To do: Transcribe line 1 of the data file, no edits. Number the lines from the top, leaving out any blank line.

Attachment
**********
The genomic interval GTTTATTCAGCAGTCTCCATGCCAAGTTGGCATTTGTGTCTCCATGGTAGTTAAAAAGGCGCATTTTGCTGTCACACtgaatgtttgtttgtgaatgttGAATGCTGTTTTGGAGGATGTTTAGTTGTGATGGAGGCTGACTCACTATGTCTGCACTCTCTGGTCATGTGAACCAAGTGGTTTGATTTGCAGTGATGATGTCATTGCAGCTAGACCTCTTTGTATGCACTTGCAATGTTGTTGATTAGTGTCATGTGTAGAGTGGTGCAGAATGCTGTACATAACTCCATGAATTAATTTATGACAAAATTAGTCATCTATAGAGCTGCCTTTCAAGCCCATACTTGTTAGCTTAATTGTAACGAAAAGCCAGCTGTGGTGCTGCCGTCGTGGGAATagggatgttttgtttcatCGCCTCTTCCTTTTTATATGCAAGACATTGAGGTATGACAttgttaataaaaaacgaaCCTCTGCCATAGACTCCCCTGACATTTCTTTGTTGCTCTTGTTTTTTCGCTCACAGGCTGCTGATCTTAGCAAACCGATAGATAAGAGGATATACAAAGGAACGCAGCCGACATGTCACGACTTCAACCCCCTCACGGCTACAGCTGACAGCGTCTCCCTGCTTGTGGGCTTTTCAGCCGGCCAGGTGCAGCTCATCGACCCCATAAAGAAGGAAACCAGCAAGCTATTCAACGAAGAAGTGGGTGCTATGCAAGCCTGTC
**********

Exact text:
The genomic interval GTTTATTCAGCAGTCTCCATGCCAAGTTGGCATTTGTGTCTCCATGGTAGTTAAAAAGGCGCATTTTGCTGTCACACtgaatgtttgtttgtgaatgttGAATGCTGTTTTGGAGGATGTTTAGTTGTGATGGAGGCTGACTCACTATGTCTGCACTCTCTGGTCATGTGAACCAAGTGGTTTGATTTGCAGTGATGATGTCATTGCAGCTAGACCTCTTTGTATGCACTTGCAATGTTGTTGATTAGTGTCATGTGTAGAGTGGTGCAGAATGCTGTACATAACTCCATGAATTAATTTATGACAAAATTAGTCATCTATAGAGCTGCCTTTCAAGCCCATACTTGTTAGCTTAATTGTAACGAAAAGCCAGCTGTGGTGCTGCCGTCGTGGGAATagggatgttttgtttcatCGCCTCTTCCTTTTTATATGCAAGACATTGAGGTATGACAttgttaataaaaaacgaaCCTCTGCCATAGACTCCCCTGACATTTCTTTGTTGCTCTTGTTTTTTCGCTCACAGGCTGCTGATCTTAGCAAACCGATAGATAAGAGGATATACAAAGGAACGCAGCCGACATGTCACGACTTCAACCCCCTCACGGCTACAGCTGACAGCGTCTCCCTGCTTGTGGGCTTTTCAGCCGGCCAGGTGCAGCTCATCGACCCCATAAAGAAGGAAACCAGCAAGCTATTCAACGAAGAAGTGGGTGCTATGCAAGCCTGTC